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One of the five classes in the phylum Mollusca, sometimes known as Pelecypoda. All bivalves are aquatic, living at all depths of the sea and in brackish and fresh waters. With about 25,000 living species, Bivalvia is second to class Gastropoda (over 74,000) in molluscan species diversity. However, the total biomass of bivalves is much greater, and certain bivalve species are numerically dominant in many benthic ecosystems. The most primitive bivalves are infaunal, burrowing into soft sediments, but many families are epifaunal, attached to rocks or shells or residing on the sediment surface. Bivalves are well represented in the fossil record from the early Paleozoic because of their calcareous shells.
The shell consists of two valves with a noncalcified connecting ligament holding the valves together at a hinge plate. The shell layers consist of an outer horny periostracum (protective layer) that can be either absent or eroded in some species, a middle prismatic layer consisting of crystalline calcium carbonate, and an inner lamellar or nacreous layer. In some families such as the Mytilidae (mussels) or the Pteriidae (winged or pearl oysters), the nacreous layer can exhibit a beautiful iridescent sheen, whereas in most bivalves the inner layer is smooth but with a chalky appearance. Hinge ligament tension holds the valves in a gaping position, with valve closure effected by adductor muscles.
The ciliated molluscan gills, properly called ctenidia, are enlarged in the subclass Lamellibranchiata and occupy a substantial portion of the mantle cavity. The ctenidia consist of layered filaments which function primarily to pump water into the mantle cavity and to filter particulate food from the incurrent water stream. The ctenidia of bivalves of the subclass Protobranchia also serve to pump water, but they are smaller and less developed than in the lamellibranchs and do not serve to filter food particles. Protobranch bivalves are deposit feeders that gather food by extending thin muscular palp proboscides to probe soft sediments and entrap organic detrital particles. Bivalves of the subclass Septibranchia (sometimes called Anomalodesmata) have highly modified ctenidia that lack filaments. A septum divides the mantle cavity into dorsal and ventral chambers, and water is pumped by muscular contraction of the septum wall.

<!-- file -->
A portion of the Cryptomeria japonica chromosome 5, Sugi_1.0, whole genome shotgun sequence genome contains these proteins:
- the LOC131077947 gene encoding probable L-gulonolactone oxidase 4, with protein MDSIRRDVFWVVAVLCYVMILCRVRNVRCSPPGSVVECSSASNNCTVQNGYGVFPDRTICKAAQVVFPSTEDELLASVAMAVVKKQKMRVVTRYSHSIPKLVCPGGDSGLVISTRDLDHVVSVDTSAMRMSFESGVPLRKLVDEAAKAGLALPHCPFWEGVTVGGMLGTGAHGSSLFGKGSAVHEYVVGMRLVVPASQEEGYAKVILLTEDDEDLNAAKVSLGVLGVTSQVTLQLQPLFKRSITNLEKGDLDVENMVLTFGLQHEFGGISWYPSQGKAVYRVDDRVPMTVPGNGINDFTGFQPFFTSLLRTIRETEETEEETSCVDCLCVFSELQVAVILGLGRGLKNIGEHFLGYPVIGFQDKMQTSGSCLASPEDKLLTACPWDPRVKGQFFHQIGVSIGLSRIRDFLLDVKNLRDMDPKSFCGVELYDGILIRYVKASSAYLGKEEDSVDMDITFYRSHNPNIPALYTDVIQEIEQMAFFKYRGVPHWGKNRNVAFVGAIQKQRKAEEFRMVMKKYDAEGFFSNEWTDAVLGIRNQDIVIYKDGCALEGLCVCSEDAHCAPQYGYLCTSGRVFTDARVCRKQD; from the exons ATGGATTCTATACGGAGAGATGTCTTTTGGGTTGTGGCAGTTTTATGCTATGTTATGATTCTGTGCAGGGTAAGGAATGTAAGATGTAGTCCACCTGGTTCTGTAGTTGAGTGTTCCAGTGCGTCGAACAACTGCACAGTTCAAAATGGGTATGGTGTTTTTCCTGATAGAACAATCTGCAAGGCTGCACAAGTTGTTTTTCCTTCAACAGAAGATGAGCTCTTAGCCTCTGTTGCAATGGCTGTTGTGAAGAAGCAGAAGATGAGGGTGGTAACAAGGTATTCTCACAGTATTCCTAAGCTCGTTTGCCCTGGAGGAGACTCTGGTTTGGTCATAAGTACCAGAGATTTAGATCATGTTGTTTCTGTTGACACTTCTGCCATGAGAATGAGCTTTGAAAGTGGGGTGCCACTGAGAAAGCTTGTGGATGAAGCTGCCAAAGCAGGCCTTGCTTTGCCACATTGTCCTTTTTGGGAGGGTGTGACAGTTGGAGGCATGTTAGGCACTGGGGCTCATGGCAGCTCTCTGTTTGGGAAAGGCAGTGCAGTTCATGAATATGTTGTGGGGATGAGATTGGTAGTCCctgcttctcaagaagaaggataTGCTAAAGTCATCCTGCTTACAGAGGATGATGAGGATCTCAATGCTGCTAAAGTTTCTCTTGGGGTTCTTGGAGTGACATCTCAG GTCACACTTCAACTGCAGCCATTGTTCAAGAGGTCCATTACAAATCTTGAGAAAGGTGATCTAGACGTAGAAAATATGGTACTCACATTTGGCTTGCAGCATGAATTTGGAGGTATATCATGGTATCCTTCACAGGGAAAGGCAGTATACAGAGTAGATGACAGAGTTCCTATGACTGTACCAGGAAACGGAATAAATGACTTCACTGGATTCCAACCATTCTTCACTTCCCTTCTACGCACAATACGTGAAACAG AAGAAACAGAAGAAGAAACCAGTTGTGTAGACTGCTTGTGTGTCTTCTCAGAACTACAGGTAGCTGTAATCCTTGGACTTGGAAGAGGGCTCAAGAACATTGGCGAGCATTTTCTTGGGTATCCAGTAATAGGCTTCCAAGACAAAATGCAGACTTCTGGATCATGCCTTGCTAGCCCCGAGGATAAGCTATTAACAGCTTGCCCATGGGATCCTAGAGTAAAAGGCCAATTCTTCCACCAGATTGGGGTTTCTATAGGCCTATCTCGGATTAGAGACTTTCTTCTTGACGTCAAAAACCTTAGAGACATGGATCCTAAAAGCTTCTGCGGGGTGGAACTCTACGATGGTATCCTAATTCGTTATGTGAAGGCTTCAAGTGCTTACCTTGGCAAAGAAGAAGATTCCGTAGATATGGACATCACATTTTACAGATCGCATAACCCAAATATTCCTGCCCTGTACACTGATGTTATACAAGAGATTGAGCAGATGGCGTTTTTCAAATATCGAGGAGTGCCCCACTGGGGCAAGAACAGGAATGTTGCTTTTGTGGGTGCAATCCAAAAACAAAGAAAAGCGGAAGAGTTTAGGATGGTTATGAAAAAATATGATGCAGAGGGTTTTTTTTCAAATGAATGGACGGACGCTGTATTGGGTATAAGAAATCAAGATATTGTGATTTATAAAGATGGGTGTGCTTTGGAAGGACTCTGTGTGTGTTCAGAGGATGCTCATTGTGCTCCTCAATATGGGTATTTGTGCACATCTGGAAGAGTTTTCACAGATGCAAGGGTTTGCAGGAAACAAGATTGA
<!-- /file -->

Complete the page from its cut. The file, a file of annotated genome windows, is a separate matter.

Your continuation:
Some bivalves have a foot for locomotion. If present, the foot can be extended from the shell by blood pressure and dilated to act as an external anchor while movement is effected by contraction of retractor muscles. Some bivalves of the family Pectinidae (scallops) lack a foot but are highly active swimmers through clapping their valves and jetting water through orifices (openings) near the hinge. Some bivalves, such as oysters and giant clams, are sedentary and lack a foot as adults.
In general, bivalves are bilaterally symmetrical and laterally compressed. They have a fleshy mantle that secretes the shell enclosing the body (see illustration). The mouth is located anteriorly in bivalves; and in the Lamellibranchiata, the largest subclass, the mouth is flanked by paired labial palps that act to sort food prior to ingestion. Sensory organs are located on the outer mantle margin that has the closest contact with the environment. Frequently these sensory organs are borne on tentacles, and they are sensitive to tactile and chemical stimuli. Certain species of scallops have highly developed light-sensing organs or “eyes” on their mantle tentacles.
Bivalves exhibit a wide range of reproductive strategies. Most bivalves are dioecious or have separate sexes, while others exhibit various forms of hermaphrodism. For example, as mature adults, scallops carry both eggs and sperm, while oysters exhibit protandric hermaphrodism in which the oysters first develop as males and in subsequent years change sex to develop ovaries. Most species of bivalves shed eggs and sperm directly into the water, where fertilization occurs; in others, eggs may be held in a brood chamber, where they are fertilized by sperm in incurrent water, and released as well-developed larvae into the water. Most bivalves go through several planktonic stages prior to settlement and metamorphosis to their benthic form.
Many species of bivalves are actively farmed either for human consumption of the meats or for shell products. Most of the gem-quality pearls sold in the world originate from farmed pearl oysters of the genus Pinctada in Japan, Australia, and islands of the tropical Pacific. Fresh-water pearls are produced from fresh-water mussels in the United States, China, and Japan. Other species of bivalves are of economic concern by virtue of being pest organisms or biological invaders.
The fossil record of the Bivalvia can be traced to the Lower Cambrian Fordilla. The Ordovician was a major period of bivalve speciation, but throughout the Paleozoic the Bivalvia remained second to bivalves of the phylum Brachiopoda in species diversity and abundance. During the Mesozoic Era, the brachiopods declined in importance. It is probable that diverse adaptations of the Bivalvia to avoid predatory gastropods, arthropods, and fish evolving during the Mesozoic were a major factor in the replacement of the more exposed brachiopods as the dominant bivalves. The evolutionary radiation occurring during the Mesozoic includes the emergence of many species of bivalves that bore into rocks, hard corals, and wood. The Mesozoic emergent family Ostreidae, which includes oysters, remains to the present. The transition from the Mesozoic to Cenozoic began with the extinction of many ancient families and the emergence of several modern families. See Mollusca